Regulation: China turns tough on banks – but with subtlety
New penalties from China’s bank regulator suggest a firmer stance on trying to bury bad debts, but it’s not just a bludgeoning.
Something interesting is happening in Chinese bank regulation: it is getting a lot tougher.
New research by UBS, led by analyst Jason Bedford, shows that the amount of bank fines issued under the new head of the regulator, Guo Shuqing at the China Bank and Insurance Regulatory Commission, last year showed a 14-fold increase over 2017, and in fact amount to almost six times the total of the previous 14 years put together.
Genuinely stinging penalties are being awarded for the first time in years.
Guangfa Bank, an unlisted institution whose major shareholder is China Life, was fined Rmb722 million ($107 million) last year, equivalent to 7.1% of the bank’s full-year net profit for 2017. Pudong Shanghai Bank has received a range of fines approaching Rmb2 billion in total.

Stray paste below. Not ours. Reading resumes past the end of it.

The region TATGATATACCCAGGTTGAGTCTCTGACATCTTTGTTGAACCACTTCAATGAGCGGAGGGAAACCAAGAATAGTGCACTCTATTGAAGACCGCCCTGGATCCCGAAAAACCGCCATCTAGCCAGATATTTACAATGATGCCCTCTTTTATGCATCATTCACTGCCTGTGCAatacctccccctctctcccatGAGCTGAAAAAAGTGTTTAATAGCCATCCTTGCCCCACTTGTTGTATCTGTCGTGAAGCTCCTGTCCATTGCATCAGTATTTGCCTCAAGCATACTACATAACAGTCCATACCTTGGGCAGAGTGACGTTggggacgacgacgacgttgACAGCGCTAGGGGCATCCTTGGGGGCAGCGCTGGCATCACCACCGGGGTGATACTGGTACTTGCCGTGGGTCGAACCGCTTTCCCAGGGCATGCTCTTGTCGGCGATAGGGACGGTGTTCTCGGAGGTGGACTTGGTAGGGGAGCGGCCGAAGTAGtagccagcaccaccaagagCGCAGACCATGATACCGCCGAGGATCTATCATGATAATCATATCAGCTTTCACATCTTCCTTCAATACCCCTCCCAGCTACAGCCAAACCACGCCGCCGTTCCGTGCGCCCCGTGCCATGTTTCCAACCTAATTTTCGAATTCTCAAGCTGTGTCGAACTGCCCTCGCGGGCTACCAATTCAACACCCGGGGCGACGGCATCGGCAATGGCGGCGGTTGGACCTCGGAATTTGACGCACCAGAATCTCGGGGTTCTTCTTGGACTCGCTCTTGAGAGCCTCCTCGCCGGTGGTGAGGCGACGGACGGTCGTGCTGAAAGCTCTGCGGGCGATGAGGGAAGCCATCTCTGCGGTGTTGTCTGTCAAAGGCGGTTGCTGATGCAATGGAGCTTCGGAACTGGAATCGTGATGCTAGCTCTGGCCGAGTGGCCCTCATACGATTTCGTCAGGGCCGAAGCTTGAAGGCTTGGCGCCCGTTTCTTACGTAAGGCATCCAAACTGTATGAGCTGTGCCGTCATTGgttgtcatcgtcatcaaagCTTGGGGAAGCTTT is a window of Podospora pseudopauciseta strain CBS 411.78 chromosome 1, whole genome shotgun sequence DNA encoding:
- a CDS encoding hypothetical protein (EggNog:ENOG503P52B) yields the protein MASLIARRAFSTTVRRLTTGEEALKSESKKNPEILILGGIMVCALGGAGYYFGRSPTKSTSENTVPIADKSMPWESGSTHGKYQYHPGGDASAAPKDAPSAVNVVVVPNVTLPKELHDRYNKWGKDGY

But what impresses Bedford is not so much the scale of fines as the nature of the overall approach.
“Lots of people use the words ‘deleveraging’ and ‘credit tightening’ synonymously,” he says. “But they’re not the same thing.
“Some regulators just slap loan quota on, but the problem with that is it doesn’t differentiate between good and bad banks, those that have prudent policies and those that have no discipline and lend to insolvent steel companies.”